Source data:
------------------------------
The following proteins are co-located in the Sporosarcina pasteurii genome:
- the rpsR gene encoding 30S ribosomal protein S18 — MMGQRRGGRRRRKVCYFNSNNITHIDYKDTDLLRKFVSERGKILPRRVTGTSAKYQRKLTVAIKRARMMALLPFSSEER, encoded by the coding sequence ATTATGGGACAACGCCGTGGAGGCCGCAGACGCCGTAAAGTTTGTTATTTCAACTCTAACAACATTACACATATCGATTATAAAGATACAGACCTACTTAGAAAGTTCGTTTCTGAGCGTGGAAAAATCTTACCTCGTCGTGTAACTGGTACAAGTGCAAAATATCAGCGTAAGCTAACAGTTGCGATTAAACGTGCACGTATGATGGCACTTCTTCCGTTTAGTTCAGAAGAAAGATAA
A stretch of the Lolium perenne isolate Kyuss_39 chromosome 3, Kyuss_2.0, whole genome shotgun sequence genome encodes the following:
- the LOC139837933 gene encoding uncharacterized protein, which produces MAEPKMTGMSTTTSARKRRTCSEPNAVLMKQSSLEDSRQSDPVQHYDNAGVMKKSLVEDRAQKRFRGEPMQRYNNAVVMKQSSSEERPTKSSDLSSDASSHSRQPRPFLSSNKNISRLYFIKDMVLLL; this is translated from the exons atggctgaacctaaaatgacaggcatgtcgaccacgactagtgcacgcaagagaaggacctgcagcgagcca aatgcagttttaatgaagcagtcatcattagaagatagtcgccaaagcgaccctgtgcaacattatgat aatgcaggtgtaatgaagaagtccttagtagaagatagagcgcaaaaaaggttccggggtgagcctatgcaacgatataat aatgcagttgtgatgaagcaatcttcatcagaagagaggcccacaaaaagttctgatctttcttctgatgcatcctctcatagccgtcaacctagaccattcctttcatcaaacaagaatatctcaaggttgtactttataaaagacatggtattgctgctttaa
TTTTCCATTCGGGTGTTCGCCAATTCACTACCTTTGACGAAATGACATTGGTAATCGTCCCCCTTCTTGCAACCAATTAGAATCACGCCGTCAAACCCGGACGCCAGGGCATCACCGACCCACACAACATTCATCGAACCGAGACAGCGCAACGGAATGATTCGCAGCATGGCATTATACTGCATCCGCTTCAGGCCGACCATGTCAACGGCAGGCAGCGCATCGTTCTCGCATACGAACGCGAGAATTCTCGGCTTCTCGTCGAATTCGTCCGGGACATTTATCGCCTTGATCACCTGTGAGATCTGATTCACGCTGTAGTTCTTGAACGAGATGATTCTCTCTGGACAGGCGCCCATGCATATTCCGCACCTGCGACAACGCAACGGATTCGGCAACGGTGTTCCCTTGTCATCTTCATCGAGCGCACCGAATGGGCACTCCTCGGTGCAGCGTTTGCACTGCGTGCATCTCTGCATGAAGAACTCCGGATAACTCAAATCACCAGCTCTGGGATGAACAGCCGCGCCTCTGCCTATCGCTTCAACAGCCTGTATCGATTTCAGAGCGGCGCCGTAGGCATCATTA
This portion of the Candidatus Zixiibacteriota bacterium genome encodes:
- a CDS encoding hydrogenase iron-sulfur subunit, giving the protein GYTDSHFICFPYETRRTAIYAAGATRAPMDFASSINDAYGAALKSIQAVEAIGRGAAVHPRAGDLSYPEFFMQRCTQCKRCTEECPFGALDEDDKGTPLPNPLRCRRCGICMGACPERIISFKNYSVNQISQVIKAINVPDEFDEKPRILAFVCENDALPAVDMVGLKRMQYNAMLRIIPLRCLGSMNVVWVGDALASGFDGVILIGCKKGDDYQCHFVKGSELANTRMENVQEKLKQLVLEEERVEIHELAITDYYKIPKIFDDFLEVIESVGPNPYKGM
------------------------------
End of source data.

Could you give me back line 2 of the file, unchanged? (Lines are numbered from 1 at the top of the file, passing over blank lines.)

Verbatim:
- the rpsR gene encoding 30S ribosomal protein S18 — MMGQRRGGRRRRKVCYFNSNNITHIDYKDTDLLRKFVSERGKILPRRVTGTSAKYQRKLTVAIKRARMMALLPFSSEER, encoded by the coding sequence ATTATGGGACAACGCCGTGGAGGCCGCAGACGCCGTAAAGTTTGTTATTTCAACTCTAACAACATTACACATATCGATTATAAAGATACAGACCTACTTAGAAAGTTCGTTTCTGAGCGTGGAAAAATCTTACCTCGTCGTGTAACTGGTACAAGTGCAAAATATCAGCGTAAGCTAACAGTTGCGATTAAACGTGCACGTATGATGGCACTTCTTCCGTTTAGTTCAGAAGAAAGATAA